Award Winning Blog

Wednesday, April 18, 2007

Bandwidth and Throughput Math

Part of my current research agenda involves a comparative assessment of U.S. broadband market penetration and next generation network deployment. I am glad to note that the incumbent wireline carriers, such as Verizon, belatedly have invested billions of dollars. But on the other hand, because I live in the hinterlands I can get broadband at staggeringly high rates compared to what other consumers play in U.S. cities and in other nations. So I see a mixed bag corroborated by the relatively poor comparative performance of the U.S. in unbiased measurements of market penetration, digital opportunity and network readiness conducted by the International Telecommunication Union, see,category,Broadband.aspx; the Organization for Economic Cooperation and Development, see,2340,en_2649_34223_37529673_1_1_1_1,00.html#Data2005; and; and the World Economic Forum, discussed in a previous blog entry.

Part of the challenge in this research lies in normalizing the data, i.e., comparing apples to apples, and deciding what constitutes success. The data compilations consider most helpful identify the number of subscribers per 100 residents, a broadband measure of “teledensity,” and the cost per 100 kilobits per month. See the ITU’s Digital Life Internet Report,

But even before one looks at the data, it makes sense to achieve consensus on the definition of terms such as bandwidth and throughput. Ironically the much maligned Senator Stevens from Alaska got it right: the Internet is a bunch of tubes or pipes. For the Digital Literacy course I teach at Penn State I analogize bandwidth as the size of the pipe, e.g., half-inch bathroom pipe versus 12 inch water main pipes. For throughput the pipe analogy considers the number of gallons that flow through the pipes per minute.

I am trying to consider the value proposition of broadband access in terms of available bandwidth (dedicated or shared), the likely throughput and aggregate usage per month. This is where the math and the value proposition get curious. You might not know that cable systems typically allocate only 6 MegaHertz of bandwidth for shared Ethernet-type access to the Internet. So if I am sharing 6MHz or less with hundreds of other subscribers, my virtual bandwidth allocation is quite small, even though I get multi-Megabit per second throughput and “All You Can Eat” uncapped access. Bear in mind that dial-up Internet access derives about 50,000 bits per second (50kbps) from an allocated bandwidth of 3-4 kiloHertz. For DSL, the dedicated copper local loop bandwidth expands by about 1.25 MHz. See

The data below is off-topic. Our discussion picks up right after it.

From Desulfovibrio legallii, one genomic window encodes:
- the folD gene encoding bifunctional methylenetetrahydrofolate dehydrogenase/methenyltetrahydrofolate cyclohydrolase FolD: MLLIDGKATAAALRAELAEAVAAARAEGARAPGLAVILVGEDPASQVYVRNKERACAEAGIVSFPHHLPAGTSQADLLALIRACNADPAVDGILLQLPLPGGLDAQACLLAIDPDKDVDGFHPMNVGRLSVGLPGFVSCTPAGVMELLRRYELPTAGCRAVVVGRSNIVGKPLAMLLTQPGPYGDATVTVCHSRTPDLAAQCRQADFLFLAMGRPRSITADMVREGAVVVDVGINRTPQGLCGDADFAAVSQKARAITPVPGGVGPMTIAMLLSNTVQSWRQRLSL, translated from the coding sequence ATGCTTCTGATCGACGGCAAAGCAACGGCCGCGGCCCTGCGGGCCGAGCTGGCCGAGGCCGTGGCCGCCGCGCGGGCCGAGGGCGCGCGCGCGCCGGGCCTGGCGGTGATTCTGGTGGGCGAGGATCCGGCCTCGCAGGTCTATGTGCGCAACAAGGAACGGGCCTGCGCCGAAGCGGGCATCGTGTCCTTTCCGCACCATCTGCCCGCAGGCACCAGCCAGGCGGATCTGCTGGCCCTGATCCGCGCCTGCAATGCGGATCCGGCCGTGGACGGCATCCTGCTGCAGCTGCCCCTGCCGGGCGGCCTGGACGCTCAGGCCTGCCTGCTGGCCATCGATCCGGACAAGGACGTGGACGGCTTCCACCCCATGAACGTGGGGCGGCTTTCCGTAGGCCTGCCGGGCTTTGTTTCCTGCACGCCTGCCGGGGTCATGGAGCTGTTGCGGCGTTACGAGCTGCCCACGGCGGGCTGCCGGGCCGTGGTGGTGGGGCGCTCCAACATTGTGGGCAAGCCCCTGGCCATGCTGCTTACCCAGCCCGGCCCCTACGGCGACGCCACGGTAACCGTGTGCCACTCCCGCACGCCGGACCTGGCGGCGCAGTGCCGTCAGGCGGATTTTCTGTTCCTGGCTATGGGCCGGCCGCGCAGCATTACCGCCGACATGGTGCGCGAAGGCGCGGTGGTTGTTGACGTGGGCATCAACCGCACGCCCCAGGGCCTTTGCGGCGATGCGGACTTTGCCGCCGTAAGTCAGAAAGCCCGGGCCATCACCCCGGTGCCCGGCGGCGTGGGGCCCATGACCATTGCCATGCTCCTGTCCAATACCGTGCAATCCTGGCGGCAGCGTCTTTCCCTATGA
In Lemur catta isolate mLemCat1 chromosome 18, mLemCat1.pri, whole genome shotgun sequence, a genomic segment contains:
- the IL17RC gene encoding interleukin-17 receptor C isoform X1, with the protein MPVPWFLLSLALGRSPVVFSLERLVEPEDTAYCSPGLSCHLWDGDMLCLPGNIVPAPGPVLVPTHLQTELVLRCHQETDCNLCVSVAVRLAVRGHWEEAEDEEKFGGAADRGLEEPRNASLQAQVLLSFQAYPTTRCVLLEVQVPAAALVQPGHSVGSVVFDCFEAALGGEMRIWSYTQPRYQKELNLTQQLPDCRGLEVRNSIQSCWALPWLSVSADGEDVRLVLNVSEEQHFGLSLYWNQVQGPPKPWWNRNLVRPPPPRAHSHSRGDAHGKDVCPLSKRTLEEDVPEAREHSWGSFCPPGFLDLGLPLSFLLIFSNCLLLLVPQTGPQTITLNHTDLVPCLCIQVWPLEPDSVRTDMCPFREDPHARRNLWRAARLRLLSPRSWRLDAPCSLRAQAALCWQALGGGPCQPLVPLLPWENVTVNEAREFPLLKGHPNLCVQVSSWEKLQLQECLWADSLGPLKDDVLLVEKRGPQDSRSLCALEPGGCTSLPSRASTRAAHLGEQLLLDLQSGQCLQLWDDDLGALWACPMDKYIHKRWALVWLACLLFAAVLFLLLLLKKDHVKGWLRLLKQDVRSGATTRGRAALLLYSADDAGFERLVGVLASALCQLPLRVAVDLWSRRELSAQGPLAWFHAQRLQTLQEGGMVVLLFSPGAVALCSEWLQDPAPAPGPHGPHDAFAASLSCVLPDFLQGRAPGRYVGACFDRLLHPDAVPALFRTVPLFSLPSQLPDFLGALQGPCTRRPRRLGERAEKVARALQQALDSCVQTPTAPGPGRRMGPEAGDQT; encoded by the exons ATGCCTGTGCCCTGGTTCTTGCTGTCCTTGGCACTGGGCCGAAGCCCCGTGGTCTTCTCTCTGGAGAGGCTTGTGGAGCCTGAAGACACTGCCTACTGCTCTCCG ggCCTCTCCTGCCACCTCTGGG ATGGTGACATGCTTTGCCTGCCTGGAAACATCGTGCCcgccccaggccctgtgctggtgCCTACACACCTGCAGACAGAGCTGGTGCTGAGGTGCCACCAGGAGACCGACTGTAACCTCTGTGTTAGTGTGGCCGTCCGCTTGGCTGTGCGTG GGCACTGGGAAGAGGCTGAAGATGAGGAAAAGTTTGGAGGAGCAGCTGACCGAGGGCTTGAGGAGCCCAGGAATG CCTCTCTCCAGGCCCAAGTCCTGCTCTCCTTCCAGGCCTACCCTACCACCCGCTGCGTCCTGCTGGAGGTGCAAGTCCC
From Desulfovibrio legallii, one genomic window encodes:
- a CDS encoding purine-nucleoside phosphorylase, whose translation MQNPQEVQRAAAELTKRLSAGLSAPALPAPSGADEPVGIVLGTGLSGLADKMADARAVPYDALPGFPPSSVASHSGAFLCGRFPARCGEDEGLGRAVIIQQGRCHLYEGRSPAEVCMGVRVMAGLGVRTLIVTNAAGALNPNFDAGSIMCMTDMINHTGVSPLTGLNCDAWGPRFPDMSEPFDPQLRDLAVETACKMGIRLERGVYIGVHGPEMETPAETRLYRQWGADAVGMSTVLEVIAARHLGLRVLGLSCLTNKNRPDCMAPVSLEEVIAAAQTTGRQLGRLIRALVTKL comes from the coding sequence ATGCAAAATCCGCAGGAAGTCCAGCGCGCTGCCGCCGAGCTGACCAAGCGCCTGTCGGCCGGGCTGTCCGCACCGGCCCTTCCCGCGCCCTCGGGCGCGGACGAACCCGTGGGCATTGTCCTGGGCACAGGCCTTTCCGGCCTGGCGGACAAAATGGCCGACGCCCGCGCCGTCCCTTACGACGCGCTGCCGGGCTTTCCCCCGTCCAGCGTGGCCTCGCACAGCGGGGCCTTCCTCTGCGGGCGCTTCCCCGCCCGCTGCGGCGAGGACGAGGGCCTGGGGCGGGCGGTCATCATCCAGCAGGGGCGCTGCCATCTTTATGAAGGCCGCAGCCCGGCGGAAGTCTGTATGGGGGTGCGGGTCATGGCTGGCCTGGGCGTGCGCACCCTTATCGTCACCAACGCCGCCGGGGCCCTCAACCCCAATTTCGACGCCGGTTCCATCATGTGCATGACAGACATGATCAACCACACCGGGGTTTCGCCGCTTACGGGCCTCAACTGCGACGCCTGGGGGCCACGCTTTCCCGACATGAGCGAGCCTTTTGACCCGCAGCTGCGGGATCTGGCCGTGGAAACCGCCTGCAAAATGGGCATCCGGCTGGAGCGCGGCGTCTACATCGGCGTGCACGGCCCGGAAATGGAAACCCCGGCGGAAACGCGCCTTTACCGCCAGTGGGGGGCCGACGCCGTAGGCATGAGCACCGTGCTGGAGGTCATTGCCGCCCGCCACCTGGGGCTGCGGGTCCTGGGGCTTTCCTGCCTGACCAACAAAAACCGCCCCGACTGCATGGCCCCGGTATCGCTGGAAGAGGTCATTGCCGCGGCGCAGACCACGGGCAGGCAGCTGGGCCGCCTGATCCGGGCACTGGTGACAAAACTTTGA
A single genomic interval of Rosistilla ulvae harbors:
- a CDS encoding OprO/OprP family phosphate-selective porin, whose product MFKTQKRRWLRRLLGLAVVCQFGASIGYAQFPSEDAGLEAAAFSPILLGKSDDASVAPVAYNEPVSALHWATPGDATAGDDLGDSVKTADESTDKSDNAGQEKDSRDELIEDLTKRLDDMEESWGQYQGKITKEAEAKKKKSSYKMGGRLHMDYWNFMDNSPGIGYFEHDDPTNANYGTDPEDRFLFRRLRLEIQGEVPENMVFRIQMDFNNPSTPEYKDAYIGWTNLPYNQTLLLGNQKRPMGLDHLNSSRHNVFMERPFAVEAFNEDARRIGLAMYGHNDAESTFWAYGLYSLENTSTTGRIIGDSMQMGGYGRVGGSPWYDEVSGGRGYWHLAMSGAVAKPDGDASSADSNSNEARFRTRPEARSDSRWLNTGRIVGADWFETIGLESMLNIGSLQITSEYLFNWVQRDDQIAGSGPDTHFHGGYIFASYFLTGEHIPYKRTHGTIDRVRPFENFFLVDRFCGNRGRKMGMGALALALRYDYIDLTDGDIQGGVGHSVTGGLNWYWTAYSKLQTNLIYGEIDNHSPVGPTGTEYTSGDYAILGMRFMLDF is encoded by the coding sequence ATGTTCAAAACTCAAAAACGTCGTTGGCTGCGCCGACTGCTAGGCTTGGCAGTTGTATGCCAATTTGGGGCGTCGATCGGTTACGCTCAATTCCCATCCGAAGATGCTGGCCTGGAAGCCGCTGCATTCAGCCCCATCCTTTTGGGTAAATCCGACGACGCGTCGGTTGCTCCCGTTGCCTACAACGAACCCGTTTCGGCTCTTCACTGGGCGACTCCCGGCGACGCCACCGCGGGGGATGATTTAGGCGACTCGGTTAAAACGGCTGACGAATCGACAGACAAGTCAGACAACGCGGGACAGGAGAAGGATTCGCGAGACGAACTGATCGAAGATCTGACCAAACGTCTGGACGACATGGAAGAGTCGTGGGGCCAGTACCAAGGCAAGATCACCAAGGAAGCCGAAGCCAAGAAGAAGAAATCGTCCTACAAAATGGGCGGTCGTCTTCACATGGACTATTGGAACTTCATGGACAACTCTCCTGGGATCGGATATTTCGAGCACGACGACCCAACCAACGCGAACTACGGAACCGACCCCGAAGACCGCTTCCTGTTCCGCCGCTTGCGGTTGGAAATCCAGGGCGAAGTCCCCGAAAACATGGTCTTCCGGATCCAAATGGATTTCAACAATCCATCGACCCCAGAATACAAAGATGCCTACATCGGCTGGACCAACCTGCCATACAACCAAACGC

Internet access subscribers actually care little about bandwidth except for its impact on about throughput, the number of downloadable and uploadable bits per second. But getting back to the value proposition, the ITU (in the Digital Life publication) ranked the U.S. 10th globally in terms of prices per 100 kilobits per second for 2006 using a $20.00 monthly subscription. Because I pay double the imputed rate, my value proposition would rank about 18th globally. Of course if you can get multi-megabit per second service for less than $20 a month, your value proposition is better than the national average

So the U.S. has some ways to go before government and carrier officials can self-congratulate. Still no one in the U.S. can come close to the global best practices of $0.07 per 100 kbits/s in Japan. Put another way the average U.S. broadband price is 700% higher than the Japanese average.


Luke K said...

I believe the reason why Professor Frieden's broadband access is high in price, is due to the number of players in the broadband market, especially in his area. The rules of supply and demand.

Professor Frienden discusses how Japan has a very low subscription fee and the his fee is 700% higher. Japan's broadband market is a little more deregulated then the US market.

Lets not forget that Japan has a higher percentage of broadband users then America does and their technology is more advanced then ours!

Ken said...

I am not an expert on Japan's communications regulatory structure, but it doesn't seem to me as if regulation is the main problem to providing cheaper broadband to "the hinterlands".

The table of global broadband prices linked in the post (p77) shows the largest drops (suggesting multiple providers and price competition) in markets where consumer density is likely to be higher -- for example, a drop of 85% in Singapore, 90% in France, 73% in Italy. These are all pretty crowded places compared to the United States in general, and central Pennsylvania in particular.

As it seems Prof. Frieden knows to his cost, below a certain population density, it just doesn't make economic sense to run the cables out. Of course, if a higher proportion of people in the boonies were to demand broadband access, the arithmetic might change, but some places are always going to be too empty for telcos to turn a profit.

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